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Canadian Mortgages at Risk?

Posted by John Mayberry on Monday, April 11th, 2011 at 12:12pm.

Bob Alexander on Mon, Apr 11, 2011 wrote:
Canadian Mortgages at Risk?
Every year the Canadian Association of Mortgage Professionals ( CAAMP ) carries out research on the Canadian mortgage market. I have referenced these reports and their findings in earlier commentaries. The general media has a tendency to over hype concerns about Canadians and their respective debt levels. The CAAMP report, I feel, brings a more realistic and balanced viewpoint and can be used to determine the reality of Canadians and their debt loads. I have summarized the reports finding below.

Rapid Expansion of Debt
Residential mortgage credit has expanded very rapidly during the past decade, at an average of 10% per year. This growth has, understandably, raised fears. However, the report found this increase is related to a strong Canadian economy. The employment rate rose rapidly and reached all time highs in 2007 and 2008. This resulted in a need for more homes which led to an increase in mortgage debt.

Report found that both lenders and borrowers are very prudent in the mortgage market. Studies showed that the vast majority of borrowers have left considerable room to absorb increases in interest rates.

Impact of Future Interest Rate Increases
To determine the effect of an increase in mortgage rates (both fixed and variable) the study assumed a rate of 5%. This represents about a 1% increase over today’s fixed interest rate and an increase of more than 2.5% above today’s variable rates. The report found that as a result of this simulated increase about 2000 to 2500 mortgages would exceed typical lender guidelines for affordability. This represents an extremely small number relative to the total number of households in Canada (about 13.5 million). The author of the report felt the magnitude of the interest rate increases was large and unlikely to become this high.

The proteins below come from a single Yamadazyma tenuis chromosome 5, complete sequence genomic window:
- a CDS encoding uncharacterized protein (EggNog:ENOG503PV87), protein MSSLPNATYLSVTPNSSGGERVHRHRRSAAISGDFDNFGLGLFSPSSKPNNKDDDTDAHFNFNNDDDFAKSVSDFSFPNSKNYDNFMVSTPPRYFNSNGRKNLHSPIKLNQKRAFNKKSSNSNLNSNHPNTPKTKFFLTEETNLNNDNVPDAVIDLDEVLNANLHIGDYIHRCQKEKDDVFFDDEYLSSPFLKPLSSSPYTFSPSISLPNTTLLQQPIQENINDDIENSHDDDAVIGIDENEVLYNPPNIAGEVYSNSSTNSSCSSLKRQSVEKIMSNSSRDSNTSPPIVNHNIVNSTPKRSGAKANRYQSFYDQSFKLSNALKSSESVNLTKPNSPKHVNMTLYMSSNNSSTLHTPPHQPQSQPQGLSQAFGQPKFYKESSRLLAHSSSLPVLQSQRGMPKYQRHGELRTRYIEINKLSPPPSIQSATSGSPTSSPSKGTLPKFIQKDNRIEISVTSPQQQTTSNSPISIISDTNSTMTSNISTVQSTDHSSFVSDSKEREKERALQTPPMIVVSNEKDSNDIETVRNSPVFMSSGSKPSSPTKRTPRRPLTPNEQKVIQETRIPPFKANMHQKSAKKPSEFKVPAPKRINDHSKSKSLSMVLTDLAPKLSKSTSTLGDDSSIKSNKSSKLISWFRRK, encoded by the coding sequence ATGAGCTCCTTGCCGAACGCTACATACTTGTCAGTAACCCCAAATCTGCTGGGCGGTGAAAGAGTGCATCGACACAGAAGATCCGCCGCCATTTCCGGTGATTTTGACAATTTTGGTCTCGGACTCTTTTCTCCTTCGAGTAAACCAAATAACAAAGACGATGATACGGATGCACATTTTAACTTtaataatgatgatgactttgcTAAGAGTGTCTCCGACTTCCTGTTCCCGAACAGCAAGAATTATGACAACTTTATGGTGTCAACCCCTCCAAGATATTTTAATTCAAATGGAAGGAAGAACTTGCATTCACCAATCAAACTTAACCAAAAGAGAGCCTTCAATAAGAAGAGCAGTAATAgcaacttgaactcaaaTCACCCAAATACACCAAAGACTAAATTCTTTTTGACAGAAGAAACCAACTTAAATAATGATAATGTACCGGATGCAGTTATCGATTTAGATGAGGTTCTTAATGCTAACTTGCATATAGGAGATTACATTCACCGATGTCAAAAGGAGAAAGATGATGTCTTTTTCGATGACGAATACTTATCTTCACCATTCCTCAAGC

There is always risk in the mortgage market. In Canada, the major risk factor is a loss of ability to pay (especially due to job loss). Secondary risk factor is an unaffordable increase in payments. The report concluded that this risk is negligible at present and in the near to medium term. As you are aware there has been recent legislation to tighten mortgage lending criteria. The report concludes that the lending guidelines are tight enough. So, are Canadian mortgages at risk? Risk always exists but the risk is quite low that Canadians will have affordability issues should interest rates rise in the future. This speaks well with regards to Canadian lenders, brokers and borrowers.

Compliments of:
Your Mortgage Doctor
Bob Alexander, B.Comm, CMA, AMP
Phone: 403-875-5270

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